“This is going to be a short season,” Courtney said.

Other programs in the area, including Indianola Gentry and Cleveland East Side, have dissolved — while smaller public schools don’t field golf teams. In recent years, Courtney said, the school has been unable to schedule a match with Cleveland High.

Their annual GWHS Invitational once included four or five teams. It, however, slowly declined, said Courtney. This year, most likely, it’ll just be two teams.

“Unless somebody else calls, it’ll be us and St. Joe,” he said.

Greenville-Weston’s golf team didn’t travel last year, and due to shaky finances, will play all their matches at the Greenville Municipal Golf Course again this season.

But it has been the Greenville community’s courtesy that has made sure the school still has a golf program. Recently, the team received new golf shirts from a local store, Sport Speciality, free of charge.

“We ordered the shirts two years ago, but didn’t have the money to get them,” said Courtney. “They called me and told me to come and pick them up.”

While Sport Speciality made sure the team had matching shirts, the community has donated golf clubs. The school last purchased clubs about four or five years ago, Courtney estimated, and his team still uses them today.

Diamond in the rough

Most of Greenville-Weston’s golfers, Courtney said, have never stepped foot on a golf course. But what they lack in talent, they make up with desire, he added.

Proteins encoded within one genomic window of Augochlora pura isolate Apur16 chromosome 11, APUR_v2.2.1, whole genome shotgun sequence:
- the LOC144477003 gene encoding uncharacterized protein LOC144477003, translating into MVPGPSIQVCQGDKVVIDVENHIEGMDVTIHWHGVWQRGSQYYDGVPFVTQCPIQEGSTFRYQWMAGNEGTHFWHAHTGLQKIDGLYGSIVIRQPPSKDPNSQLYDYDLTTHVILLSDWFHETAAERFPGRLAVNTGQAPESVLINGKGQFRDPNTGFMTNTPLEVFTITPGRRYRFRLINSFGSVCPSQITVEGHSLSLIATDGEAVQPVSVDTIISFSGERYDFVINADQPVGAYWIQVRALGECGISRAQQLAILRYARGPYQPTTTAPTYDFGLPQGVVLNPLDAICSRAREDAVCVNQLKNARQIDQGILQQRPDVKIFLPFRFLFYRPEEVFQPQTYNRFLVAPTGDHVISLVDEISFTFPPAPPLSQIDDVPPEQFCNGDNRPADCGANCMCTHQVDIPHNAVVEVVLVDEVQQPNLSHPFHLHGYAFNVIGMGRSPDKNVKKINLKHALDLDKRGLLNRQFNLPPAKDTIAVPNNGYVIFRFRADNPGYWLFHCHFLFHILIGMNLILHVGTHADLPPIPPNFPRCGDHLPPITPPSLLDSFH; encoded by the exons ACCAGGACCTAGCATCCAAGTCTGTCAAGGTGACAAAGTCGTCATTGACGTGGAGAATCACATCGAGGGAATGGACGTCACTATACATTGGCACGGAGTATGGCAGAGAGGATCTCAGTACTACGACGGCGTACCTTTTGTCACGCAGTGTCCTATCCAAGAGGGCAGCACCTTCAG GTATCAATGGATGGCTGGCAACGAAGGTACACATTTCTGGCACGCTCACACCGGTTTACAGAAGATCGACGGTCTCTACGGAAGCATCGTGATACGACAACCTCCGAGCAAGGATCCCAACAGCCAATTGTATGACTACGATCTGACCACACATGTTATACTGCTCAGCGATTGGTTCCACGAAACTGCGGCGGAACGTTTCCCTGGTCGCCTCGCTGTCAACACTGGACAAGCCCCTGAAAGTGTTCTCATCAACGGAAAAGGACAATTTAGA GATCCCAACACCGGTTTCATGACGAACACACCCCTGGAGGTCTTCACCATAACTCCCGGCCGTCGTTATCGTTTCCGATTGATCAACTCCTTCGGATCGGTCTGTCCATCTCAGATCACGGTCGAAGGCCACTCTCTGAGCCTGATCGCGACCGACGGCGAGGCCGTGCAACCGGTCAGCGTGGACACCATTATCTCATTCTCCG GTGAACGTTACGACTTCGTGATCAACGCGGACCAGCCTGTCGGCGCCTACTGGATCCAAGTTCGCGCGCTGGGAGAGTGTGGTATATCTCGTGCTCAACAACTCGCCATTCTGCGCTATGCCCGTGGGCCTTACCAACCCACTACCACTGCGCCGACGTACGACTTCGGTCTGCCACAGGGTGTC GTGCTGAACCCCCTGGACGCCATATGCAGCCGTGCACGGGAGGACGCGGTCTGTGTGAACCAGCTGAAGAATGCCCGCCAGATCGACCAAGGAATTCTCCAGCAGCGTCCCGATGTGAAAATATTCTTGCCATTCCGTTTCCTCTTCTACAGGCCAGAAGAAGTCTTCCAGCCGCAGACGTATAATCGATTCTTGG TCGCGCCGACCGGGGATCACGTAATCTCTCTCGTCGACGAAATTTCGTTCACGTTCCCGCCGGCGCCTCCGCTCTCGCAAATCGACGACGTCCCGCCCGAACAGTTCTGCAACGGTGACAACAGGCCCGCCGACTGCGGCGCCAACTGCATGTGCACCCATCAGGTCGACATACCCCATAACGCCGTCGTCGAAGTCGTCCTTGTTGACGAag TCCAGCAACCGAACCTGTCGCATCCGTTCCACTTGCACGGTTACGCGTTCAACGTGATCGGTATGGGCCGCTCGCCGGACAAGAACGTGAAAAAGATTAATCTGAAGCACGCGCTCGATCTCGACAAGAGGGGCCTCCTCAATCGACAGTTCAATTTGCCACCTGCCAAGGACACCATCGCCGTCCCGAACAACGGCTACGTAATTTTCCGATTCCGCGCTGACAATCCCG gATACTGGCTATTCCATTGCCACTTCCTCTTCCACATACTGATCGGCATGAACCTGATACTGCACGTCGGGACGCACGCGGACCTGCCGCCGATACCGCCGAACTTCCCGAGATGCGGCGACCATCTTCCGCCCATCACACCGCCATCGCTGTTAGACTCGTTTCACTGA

“Once you put a club in their hands, show them how to grip it, and let them swing the club, they want to go further,” said Courtney. “They’re going to want to improve.”

While most of Greenville-Weston’s golfers participate to learn more about the sport, Jeron Collins is on a path that could one day lead him to a professional golfing career. The 15-year-old Solomon Middle School eighth grader has stood above the pack since he joined the team a couple years ago.

The news of the sport’s suspension last summer devastated the youngster, said his father, Curt Collins. But when the sports were re-instated it was a joyous occasion, he added.

“He was very excited,” said Collins. “He said, ‘Daddy, I have a chance to do what I wanna do now.’ “

The father and son picked up the sport four years ago after the elder Collins retired. Since then, Collins said he has taken his son to tournaments in Florida, Texas and Louisiana, among other places. The two even got a chance to play at the facility of Tiger Woods’ former coach, Hank Haney.

But it was a trip to a tournament in Jackson that opened Jeron’s eyes to what his future could hold, his father remembered.

“The first place check was for $658,000. That’s when he knew it was serious,” Curt Collins recollected.

Over the hump

Courtney remembers a time — in the 90s, he estimates — when the school once hosted district tournaments.